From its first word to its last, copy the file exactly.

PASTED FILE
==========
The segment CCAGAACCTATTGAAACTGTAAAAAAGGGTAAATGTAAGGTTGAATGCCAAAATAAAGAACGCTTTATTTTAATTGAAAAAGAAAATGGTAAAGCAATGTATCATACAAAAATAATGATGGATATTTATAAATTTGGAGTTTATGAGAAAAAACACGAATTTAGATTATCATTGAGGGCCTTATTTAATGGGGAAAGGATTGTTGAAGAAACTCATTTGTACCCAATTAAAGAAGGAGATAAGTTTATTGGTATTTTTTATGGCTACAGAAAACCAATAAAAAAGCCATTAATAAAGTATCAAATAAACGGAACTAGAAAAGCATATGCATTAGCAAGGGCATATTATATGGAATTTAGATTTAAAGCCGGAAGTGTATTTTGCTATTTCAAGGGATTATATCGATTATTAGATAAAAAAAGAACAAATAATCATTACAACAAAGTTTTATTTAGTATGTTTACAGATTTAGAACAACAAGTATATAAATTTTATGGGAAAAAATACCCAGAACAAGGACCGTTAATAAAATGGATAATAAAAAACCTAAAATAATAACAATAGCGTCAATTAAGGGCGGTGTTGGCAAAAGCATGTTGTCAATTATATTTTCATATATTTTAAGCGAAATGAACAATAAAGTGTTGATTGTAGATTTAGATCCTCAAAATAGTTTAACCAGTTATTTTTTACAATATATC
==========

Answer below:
The segment CCAGAACCTATTGAAACTGTAAAAAAGGGTAAATGTAAGGTTGAATGCCAAAATAAAGAACGCTTTATTTTAATTGAAAAAGAAAATGGTAAAGCAATGTATCATACAAAAATAATGATGGATATTTATAAATTTGGAGTTTATGAGAAAAAACACGAATTTAGATTATCATTGAGGGCCTTATTTAATGGGGAAAGGATTGTTGAAGAAACTCATTTGTACCCAATTAAAGAAGGAGATAAGTTTATTGGTATTTTTTATGGCTACAGAAAACCAATAAAAAAGCCATTAATAAAGTATCAAATAAACGGAACTAGAAAAGCATATGCATTAGCAAGGGCATATTATATGGAATTTAGATTTAAAGCCGGAAGTGTATTTTGCTATTTCAAGGGATTATATCGATTATTAGATAAAAAAAGAACAAATAATCATTACAACAAAGTTTTATTTAGTATGTTTACAGATTTAGAACAACAAGTATATAAATTTTATGGGAAAAAATACCCAGAACAAGGACCGTTAATAAAATGGATAATAAAAAACCTAAAATAATAACAATAGCGTCAATTAAGGGCGGTGTTGGCAAAAGCATGTTGTCAATTATATTTTCATATATTTTAAGCGAAATGAACAATAAAGTGTTGATTGTAGATTTAGATCCTCAAAATAGTTTAACCAGTTATTTTTTACAATATATC